Esotericism and the Qur’an / L’ésoterisme et le Coran University of Lausanne & University of Geneva Lausanne, 5-7 May, 2022
Background and Objectives
The Qur’an proclaims itself a message to all humankind (e.g. Q 14:52, This is a proclamation for all mankind . . .). This does not mean, however, that the verses of the Revelation are easy to grasp and comprehend. The Islamic scholarly tradition developed its science of interpretation or commentary on the text, one which emphasizes two areas in particular: (i) language and (ii) the context of the Prophet’s life in which the various verses were revealed. Early commentators sometimes noted that certain aspects were better understood by Arabic-speakers, or that the Companions of the Prophet possessed a superior understand of the message because they were present at its revelation, but by and large the science of interpretation is open to anyone with the necessary intellectual capacity.
There came to be, however, separate from this scholastic science of interpretation, certain communities which associated true understanding of the Qur’an with particular individuals and with certain methods that are not available to all. Esoteric interpretation of the Muslim scripture is best known in various Sufi and Shiite traditions. In these traditions, the ever-present concept of taʾwīl (in the sense of a hermeneutics aimed at a hidden meaning) and the ẓāhir/bāṭin (exterior/interior sense) dichotomy both imply, inescapably, that the Qur’an remains, in a sense, incomplete without the wisdom and experience of certain privileged interpreters.
Methods and doctrines vary considerably among the learned Shiites and the Sufi masters on how to reach or grasp the bāṭin, the hidden inner meaning. There are numerous variations of the Sufi tendency to the immanence of personal meditation, and the Shi’i teaching of the living Imam expressing the hidden sense’s transcendence to a handful of initiates. Certain communities, such as the Ḥurūfīs or the Bektashīs, fruitfully combined these Shi’i and Sufi practices. Early Shiism established a doctrine that was both dual and dualist, according to which the external, apparent form (al-ẓāhir) of the revelation contains a hidden aspect (al-bāṭin), destined only for a handful of the initiated who are able to embrace and protect it. In its dualist conception, this doctrine can go so far as to create an opposition between the people of knowledge and those of ignorance, even assigning to certain historical figures the role of adversary (ḍidd), actively working against the precepts of the community.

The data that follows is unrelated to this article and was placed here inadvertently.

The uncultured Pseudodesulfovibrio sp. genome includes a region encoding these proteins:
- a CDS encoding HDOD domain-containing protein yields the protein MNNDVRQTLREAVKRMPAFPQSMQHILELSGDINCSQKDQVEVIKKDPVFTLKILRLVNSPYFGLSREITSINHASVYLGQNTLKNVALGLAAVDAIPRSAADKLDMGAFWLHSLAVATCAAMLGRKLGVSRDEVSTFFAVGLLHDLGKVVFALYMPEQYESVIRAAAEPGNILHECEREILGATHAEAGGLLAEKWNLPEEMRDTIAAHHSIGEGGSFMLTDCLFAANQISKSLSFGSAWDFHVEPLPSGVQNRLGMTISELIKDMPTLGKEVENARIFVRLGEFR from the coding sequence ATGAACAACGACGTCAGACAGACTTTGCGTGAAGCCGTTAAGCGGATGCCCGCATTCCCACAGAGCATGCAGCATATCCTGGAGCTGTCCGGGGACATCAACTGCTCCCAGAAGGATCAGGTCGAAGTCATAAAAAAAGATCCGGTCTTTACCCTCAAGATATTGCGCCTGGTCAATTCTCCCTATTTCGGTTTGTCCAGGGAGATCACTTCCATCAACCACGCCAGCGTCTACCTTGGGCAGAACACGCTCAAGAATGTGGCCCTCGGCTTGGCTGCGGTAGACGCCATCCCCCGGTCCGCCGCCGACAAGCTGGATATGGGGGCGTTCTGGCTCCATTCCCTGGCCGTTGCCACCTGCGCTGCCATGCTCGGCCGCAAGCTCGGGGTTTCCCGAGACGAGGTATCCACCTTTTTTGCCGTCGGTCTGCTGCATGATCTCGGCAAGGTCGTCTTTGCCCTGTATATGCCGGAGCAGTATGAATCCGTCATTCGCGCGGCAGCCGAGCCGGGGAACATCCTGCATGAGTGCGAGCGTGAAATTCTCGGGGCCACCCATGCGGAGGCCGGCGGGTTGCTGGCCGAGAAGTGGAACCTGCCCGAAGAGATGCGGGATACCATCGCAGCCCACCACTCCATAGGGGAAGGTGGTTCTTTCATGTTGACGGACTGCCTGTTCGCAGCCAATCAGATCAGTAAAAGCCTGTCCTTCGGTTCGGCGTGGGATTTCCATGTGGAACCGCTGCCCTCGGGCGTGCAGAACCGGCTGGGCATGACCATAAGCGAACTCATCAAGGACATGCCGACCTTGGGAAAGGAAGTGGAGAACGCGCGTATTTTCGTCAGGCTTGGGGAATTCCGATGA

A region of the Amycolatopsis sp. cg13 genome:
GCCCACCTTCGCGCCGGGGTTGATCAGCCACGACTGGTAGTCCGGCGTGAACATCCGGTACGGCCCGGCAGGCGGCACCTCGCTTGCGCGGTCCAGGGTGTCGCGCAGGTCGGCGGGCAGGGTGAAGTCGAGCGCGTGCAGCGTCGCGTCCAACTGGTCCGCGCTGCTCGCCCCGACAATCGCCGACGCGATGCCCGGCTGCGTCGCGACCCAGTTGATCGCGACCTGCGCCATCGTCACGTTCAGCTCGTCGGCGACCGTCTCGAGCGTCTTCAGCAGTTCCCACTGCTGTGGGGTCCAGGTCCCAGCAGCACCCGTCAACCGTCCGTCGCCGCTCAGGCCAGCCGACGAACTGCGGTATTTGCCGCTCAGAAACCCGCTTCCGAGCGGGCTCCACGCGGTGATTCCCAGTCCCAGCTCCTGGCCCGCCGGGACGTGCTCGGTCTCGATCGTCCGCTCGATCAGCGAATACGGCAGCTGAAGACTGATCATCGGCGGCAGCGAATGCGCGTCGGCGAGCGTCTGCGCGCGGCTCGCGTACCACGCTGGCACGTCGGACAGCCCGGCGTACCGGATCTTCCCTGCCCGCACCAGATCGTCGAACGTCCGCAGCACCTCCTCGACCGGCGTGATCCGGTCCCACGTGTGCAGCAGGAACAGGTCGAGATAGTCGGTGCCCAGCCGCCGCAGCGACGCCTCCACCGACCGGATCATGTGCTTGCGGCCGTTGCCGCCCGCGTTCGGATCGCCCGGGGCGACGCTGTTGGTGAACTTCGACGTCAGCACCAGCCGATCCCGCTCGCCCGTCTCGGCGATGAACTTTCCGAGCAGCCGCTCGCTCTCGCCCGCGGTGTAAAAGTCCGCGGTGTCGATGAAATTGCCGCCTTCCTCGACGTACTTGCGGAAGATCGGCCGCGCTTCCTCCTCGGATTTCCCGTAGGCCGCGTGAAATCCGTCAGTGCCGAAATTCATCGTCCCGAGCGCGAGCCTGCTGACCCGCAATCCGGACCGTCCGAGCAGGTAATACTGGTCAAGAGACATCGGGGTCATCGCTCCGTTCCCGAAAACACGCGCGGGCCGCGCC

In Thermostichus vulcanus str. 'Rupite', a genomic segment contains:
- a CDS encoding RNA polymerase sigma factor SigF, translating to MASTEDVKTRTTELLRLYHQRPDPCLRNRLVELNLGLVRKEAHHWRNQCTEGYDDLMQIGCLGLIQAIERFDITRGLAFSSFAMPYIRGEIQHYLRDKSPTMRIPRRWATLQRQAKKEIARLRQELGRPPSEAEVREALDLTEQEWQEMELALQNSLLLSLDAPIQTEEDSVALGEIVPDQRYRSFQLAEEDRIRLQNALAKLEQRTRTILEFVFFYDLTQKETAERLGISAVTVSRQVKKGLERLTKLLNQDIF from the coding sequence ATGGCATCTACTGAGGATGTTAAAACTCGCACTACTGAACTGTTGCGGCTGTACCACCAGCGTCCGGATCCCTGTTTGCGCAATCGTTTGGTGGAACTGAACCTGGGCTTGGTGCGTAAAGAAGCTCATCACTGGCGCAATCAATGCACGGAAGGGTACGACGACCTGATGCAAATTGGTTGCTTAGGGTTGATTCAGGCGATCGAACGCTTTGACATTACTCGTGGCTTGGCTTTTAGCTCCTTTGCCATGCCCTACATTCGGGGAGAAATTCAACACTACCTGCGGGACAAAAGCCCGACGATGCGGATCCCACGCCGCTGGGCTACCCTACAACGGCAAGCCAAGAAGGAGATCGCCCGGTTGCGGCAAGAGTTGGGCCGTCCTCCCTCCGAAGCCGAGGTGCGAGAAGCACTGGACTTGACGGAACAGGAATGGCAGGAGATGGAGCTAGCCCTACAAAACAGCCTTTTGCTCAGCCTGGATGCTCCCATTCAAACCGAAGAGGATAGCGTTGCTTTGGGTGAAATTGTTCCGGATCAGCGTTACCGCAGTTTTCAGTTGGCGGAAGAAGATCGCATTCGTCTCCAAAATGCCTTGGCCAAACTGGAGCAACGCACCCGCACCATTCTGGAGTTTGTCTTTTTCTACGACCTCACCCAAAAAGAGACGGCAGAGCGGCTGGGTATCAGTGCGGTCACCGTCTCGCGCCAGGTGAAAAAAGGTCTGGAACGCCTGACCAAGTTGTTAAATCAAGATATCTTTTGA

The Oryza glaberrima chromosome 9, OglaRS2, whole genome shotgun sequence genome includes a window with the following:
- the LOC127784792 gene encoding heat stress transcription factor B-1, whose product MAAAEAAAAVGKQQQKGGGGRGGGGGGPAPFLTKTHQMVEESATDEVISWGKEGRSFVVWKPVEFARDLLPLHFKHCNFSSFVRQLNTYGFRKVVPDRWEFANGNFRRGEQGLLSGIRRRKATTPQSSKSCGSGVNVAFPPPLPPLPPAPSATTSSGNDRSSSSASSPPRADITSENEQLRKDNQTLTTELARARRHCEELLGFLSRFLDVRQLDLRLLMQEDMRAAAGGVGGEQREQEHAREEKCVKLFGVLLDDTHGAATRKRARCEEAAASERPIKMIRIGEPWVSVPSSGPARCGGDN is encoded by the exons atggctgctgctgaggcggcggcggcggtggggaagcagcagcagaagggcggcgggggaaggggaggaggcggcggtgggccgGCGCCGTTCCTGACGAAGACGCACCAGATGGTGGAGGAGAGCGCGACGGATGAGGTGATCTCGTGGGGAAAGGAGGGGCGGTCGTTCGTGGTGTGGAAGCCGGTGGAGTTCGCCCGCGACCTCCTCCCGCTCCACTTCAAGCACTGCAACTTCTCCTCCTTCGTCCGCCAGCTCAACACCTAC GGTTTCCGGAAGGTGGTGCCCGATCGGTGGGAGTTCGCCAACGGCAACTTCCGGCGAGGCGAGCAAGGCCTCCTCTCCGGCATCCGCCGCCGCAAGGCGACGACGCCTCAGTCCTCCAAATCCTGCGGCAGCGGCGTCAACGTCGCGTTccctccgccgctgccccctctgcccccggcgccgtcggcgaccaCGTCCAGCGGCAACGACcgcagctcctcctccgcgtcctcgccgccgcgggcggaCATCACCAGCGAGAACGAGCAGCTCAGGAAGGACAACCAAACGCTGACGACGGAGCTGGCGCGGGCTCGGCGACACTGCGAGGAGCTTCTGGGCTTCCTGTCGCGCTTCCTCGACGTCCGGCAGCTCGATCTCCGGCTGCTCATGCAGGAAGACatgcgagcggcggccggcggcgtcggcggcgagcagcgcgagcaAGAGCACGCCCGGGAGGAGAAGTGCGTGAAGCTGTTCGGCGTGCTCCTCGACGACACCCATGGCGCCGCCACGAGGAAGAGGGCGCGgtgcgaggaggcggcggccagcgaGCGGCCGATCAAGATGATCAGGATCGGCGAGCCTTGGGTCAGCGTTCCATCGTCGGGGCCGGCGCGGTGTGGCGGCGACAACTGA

The majority of scholarship has tended to treat such groups and tendencies as representing the outer limits, if not the Twilight Zone, of scriptural hermeneutics in Islam. They represent, nonetheless, the practices of a wide range of groups and communities who produced and preserved a substantial corpus of sources spanning at least twelve centuries.
The objective of this conference is to take stock of these esoteric uses of the Qur’an and to examine how they relate to each other and to non-esoteric traditions and methods, to set them in the broader context of Muslim uses and interpretations of the Qur’an.
We invite proposals for conference papers in the following areas: a) the status and role of the Qur’an in intellectual esoterism, be it exegetical, theological, or juridical; b) the hermeneutic of taʾwīl (methods, sources, ijtihād) mobilised by Sufi and Shiite authors in order to comment on certain Qur’anic verses and, from there, the establishment and legitimation of their doctrines, be they of a theological nature (e.g. al-tawḥīd) or juridical (e.g. the status of women); c) the social status of religious figures who are authorized to comment on the Qur’anic text and their role in the perpetuation or renewal of anterior spiritual or legal traditions; d) the correlation between the development of the science of taʾwīl and the intellectual milieu of the authors concerned.
We are particularly interested in contributions that will make the link between these esoteric traditions and those disciplines that are usually considered separately, viz., jurisprudence, theology, and qur’anic interpretation.
Every effort will be made to fund participants’ travel and accommodation costs.
We are planning to produce a peer-reviewed collection of essays in 2023 (in both English and French).
Please send an abstract of 200-300 words, in the body of the email message, to the organizers at the addresses below. Deadline for abstracts: 25 June, 2021
Prof. Bruce Fudge
Department of Mediterranean, Slavic and Oriental Languages and Literature
University of Geneva, Switzerland
Prof. Wissam Halawi
Institute of History and Anthropology of Religions
University of Lausanne, Switzerland